Particularly in the case of very fast-growing tumours, there is a risk of intestinal obstruction ( ileus ), which must be surgically repaired immediately. Metastases can prevent the outflow of bile and lead to liver failure.

Colon cancer surgery

The heart of the treatment of colorectal cancer is still the surgical procedure. The surgeon tries to preserve the anal sphincter when removing the affected section of the colon to maintain regular bowel movements. But this is not always possible, especially if the cancer is in the lower part of the intestine or has already spread widely. Then, the end of the bowel is passed out through the abdominal wall via an artificial bowel outlet (colostomy). The metastases (mainly in the liver) are also surgically removed if possible.

In recent years, overheating (hyperthermia) by microwaves or the introduction of chemical agents directly into the metastasis have been added as further therapy options. The combination of surgery and subsequent chemotherapy and radiation can improve the prognosis. In the future, a cure will be possible even with extensive disease findings.

Palliative Therapie

If an operation is not an option, an attempt is made to alleviate the symptoms (palliative therapy). This is done by maintaining intestinal patency (narrow points can be irradiated with a laser if necessary) and through the use of chemotherapy and X-rays.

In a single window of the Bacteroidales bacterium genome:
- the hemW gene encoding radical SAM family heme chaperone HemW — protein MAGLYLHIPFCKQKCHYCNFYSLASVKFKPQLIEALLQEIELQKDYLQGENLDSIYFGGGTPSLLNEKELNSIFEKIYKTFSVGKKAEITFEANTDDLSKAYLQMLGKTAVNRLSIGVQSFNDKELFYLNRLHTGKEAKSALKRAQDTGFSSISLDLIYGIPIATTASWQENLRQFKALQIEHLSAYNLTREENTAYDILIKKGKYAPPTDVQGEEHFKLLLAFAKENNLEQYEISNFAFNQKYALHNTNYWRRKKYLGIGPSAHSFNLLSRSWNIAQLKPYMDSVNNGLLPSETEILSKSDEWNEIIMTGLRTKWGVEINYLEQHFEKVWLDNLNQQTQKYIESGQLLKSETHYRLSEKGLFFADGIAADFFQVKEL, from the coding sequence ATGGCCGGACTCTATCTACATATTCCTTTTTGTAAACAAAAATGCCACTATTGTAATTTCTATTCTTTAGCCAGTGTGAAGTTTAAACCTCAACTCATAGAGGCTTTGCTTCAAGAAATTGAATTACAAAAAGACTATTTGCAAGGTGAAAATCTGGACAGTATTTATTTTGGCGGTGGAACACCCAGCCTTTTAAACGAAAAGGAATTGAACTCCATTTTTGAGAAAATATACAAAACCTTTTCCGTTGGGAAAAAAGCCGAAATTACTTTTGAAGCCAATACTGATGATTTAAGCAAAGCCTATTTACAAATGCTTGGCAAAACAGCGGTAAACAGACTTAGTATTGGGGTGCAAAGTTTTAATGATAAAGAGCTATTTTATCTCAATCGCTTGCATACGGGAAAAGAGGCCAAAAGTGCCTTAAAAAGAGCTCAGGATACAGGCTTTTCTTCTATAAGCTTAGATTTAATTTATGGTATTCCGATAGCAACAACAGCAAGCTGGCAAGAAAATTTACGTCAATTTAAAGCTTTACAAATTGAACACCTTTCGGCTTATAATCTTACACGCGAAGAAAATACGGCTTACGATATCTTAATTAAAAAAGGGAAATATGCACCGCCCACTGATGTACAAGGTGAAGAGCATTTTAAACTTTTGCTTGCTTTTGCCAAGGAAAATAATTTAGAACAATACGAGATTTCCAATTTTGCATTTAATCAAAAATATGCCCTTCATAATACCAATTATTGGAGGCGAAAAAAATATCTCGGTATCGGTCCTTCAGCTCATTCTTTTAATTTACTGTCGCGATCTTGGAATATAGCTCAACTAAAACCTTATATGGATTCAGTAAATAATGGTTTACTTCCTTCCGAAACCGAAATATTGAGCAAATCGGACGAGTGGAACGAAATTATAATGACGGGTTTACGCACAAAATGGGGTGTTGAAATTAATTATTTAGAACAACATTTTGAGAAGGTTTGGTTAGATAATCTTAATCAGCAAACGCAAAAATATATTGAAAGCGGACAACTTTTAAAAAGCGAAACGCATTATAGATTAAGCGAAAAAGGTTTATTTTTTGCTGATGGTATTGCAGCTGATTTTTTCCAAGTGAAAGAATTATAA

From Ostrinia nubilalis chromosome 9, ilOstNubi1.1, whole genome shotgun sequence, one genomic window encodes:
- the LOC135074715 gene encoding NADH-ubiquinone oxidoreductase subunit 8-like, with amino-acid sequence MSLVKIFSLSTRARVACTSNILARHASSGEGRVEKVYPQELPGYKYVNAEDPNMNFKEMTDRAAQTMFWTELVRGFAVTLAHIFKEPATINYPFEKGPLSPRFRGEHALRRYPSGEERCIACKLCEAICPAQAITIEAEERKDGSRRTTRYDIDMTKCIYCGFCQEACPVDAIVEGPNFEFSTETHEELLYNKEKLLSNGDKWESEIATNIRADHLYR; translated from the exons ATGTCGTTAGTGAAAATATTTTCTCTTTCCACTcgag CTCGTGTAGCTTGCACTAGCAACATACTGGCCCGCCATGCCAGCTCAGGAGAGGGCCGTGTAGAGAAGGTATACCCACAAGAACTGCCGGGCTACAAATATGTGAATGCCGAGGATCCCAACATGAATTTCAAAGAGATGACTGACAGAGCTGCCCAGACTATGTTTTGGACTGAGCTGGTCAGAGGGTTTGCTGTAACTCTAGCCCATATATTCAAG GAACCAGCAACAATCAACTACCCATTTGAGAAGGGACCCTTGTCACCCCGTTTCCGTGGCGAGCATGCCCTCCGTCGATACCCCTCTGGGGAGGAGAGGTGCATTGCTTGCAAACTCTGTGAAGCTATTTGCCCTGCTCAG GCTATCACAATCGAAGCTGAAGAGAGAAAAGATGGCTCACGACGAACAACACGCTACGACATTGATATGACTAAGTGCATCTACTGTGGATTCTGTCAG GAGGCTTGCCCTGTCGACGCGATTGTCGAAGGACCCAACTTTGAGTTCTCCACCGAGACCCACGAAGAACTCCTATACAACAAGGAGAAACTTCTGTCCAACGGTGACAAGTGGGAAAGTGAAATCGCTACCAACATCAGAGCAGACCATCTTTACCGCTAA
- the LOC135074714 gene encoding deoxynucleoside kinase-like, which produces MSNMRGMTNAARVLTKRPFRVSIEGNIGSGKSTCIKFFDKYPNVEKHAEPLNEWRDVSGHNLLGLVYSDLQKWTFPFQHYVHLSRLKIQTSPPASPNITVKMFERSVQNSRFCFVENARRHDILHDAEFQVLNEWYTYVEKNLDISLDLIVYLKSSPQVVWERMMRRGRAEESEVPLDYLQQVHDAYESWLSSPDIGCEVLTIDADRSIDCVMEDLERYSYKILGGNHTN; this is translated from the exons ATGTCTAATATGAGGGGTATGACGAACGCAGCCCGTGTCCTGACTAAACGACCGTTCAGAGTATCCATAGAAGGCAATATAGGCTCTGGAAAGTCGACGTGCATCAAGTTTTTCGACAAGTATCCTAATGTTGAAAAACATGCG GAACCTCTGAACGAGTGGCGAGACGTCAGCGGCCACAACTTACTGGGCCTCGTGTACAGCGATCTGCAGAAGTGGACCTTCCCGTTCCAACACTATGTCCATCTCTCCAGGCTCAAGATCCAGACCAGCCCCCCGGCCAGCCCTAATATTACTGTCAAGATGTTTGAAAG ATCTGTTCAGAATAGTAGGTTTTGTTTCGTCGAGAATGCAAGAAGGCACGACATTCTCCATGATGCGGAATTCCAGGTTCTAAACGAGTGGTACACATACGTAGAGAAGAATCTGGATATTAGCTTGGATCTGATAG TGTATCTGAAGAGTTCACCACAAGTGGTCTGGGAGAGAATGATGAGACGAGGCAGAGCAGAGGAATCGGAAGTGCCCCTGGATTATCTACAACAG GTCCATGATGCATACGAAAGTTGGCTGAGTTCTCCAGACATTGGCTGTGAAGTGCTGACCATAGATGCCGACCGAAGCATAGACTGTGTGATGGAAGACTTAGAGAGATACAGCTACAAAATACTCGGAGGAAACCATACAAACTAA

Proper nutrition for prevention

Various substances in food are said to have an intestinal protective function, such as vitamins ( vitamin E, C, folic acid ) and acetylsalicylic acid. However, the studies yield contradictory results – in some cases, even more cases of cancer were observed with high-dose vitamins. Instead of taking food supplements, it makes more sense to eat a varied and balanced diet: low in fat, high in carbohydrates and fibre, lots of vegetables and fruit, and lots of liquid, ideally green tea. This guarantees a sufficient supply of vitamins without the risk of overdosing and a fast passage through the stool, thanks to plenty of dietary fibre.

Exercise should also prevent obesity – at least it supports intestinal activity and helps fight it.

Cancer screening and colonoscopy

Many experts recommend colonoscopy at regular intervals (every three years) from the age of 50 as part of early detection in addition to the annual rectal examination. Routine stool examination for blood should also be part of the cancer screening. 

Successfully treated patients must undergo a precisely specified tumour follow-up, which consists, among other things, of proof of the CEA. With these measures, a recurrence (recurrence) of the cancer can be detected and treated early.